Lars Relund Nielsen

111 posts

Markov decision theory

During the this semester I am teaching the course “Markov decision theory” at the Department of Mathematics. The course presents the algorithmic aspects of Markov decision theory and illustrates the wide applicability of this theory to a variety of realistic problems. First, the course consider the Poisson process followed by Renewal/Reward Processes. Next we study the theory of Markov chains. Then follows a thorough presentation of the theory of Markov Decision Processes, including some applications. Finally, further applications are discussed based on reports made by the students. A course plan is given here.

PhD thesis: Methods for Sensor Based Farrowing Prediction and Floor-heat Regulation: The Intelligent Farrowing Pen

One of my PhD students, for who I am a co-supervisor, has just finished the defense of her thesis titled “Methods for Sensor Based Farrowing Prediction and Floor-heat Regulation: The Intelligent Farrowing Pen“. I would like to congratulate Aparna with her PhD title and for a good thesis and presentation at the defense. I have included the thesis summary below.

Ranking paths in stochastic time-dependent networks

The research paper “Ranking paths in stochastic time-dependent networks” have been accepted for publication in European Journal of Operational Research. In this paper we address optimal routing problems in networks where travel times are both stochastic and time-dependent. In these networks, the best route choice is not necessarily a path, but rather a time-adaptive strategy that assigns successors to nodes as a function of time. Nevertheless, in some particular cases an origin-destination path must be chosen a priori, since time-adaptive choices are not allowed. Unfortunately, finding the a priori shortest path is an NP-hard problem. We propose a solution method for the a priori shortest path problem, and we show that it can be easily extended to the ranking of the first K shortest paths. Our method exploits the solution of the time-adaptive routing problem as a relaxation of the a priori problem. Computational results are presented showing that, under […]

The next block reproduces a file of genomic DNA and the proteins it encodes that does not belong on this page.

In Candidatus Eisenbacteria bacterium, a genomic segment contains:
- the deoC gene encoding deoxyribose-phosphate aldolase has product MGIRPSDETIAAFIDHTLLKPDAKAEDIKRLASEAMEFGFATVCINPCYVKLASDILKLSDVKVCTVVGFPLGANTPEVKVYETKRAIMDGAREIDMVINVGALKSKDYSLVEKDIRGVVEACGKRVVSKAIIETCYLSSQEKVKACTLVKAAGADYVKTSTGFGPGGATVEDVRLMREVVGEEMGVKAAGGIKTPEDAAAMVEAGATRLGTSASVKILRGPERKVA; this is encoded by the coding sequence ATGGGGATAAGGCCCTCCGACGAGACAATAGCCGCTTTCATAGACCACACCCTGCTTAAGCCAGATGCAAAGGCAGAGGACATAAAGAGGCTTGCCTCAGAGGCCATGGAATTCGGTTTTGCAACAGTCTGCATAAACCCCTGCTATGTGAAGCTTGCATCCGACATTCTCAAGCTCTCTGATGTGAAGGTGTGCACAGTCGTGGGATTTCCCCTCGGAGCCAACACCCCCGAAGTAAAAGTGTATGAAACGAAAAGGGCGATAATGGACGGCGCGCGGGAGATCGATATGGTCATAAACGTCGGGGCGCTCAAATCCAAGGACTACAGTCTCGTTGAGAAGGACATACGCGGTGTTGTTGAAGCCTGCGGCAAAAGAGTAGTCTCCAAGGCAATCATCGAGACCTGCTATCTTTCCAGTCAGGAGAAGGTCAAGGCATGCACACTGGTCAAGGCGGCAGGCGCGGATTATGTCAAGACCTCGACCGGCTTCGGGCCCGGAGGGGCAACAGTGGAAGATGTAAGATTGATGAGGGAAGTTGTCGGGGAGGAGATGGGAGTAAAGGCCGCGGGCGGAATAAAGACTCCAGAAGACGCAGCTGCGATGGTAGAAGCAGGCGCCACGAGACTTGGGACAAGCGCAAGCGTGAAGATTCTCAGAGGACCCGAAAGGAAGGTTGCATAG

MCDM 2013 in Malaga

From 17-22 June 2013 I have been participating in MCDM 2013 in Malaga. The 22nd International Conference on Multiple Criteria Decision Making. The conference was held in a nice atmosphere and the city can be recommended. I coauthored a talk about the Bicriterion Stochastic Knapsack Problem which is a problem we currently are working on.

Course on supervision

During the past months I have been participating in a course about supervision. The course, which runs over several days, covers master, PhD and fellow supervision and use results from research, practice and experiences from the participants. It aims at strengthen the participants’ overall supervisory skills in the form of clear and specific criteria-based guidance better feedback when commenting on text from the student establishment and maintenance of a mutually binding supervision agreement initial, ongoing and final project evaluation and feedback using meta-communication of supervision content and processes The course included video-filming ourselves in doing supervision which was a good way of seeing how one actually perform. The course can be recommended to all university staff doing supervision.

New publication

The research paper “Inventory control in a lost-sales setting with information about supply lead times” have been accepted for publication in International Journal of Production Economics. We consider a periodically reviewed single-item inventory system in a lost sales setting where at most one order can be outstanding at a time and compare the performance of an inventory model assuming informed lead times to a model assuming uninformed independent and identically distributed lead times.

Sets, sums and constraints – A suvival guide for Business School students

Often when I teach students at our Business School they have a hard time understanding compact linear programming (LP) formulations. So here it is,  a short introduction to some of the concepts you need to know for understanding compact LP formulations. Sets A set is a group of elements, e.g. $\{1,2,4\}$ is a set with 3 elements, namely, $1,2$ and $4$ and $A=\{(2,3),(4,5),(6,8),(5,6)\}$ is a set called $A$ with 4 elements (pairs), namely,  $(2,3),(4,5),(6,8)$ and $(5,6)$. Note that in the last case each element is a pair $(i,j)$. Sets containing pairs are often used when we formulate LPs based on network problems where the pair $(i,j)$ denote the arc/edge from node $i$ to node $j$.

Why shortest paths not always are the same

I often hear people complain about the GPS they use for routing. Some do a better job than others. This is due to two things: the algorithm which may vary and the network used. Here I will focus on the network. Often the algorithms have to use different networks because: the network has not been updated or a different provider is used. This is illustrated in this post showing that the total length in the networks used by TomTom and OpenStreetMap are quite different. As a result the shortest path algorithm will find different optimal paths as illustrated in this post.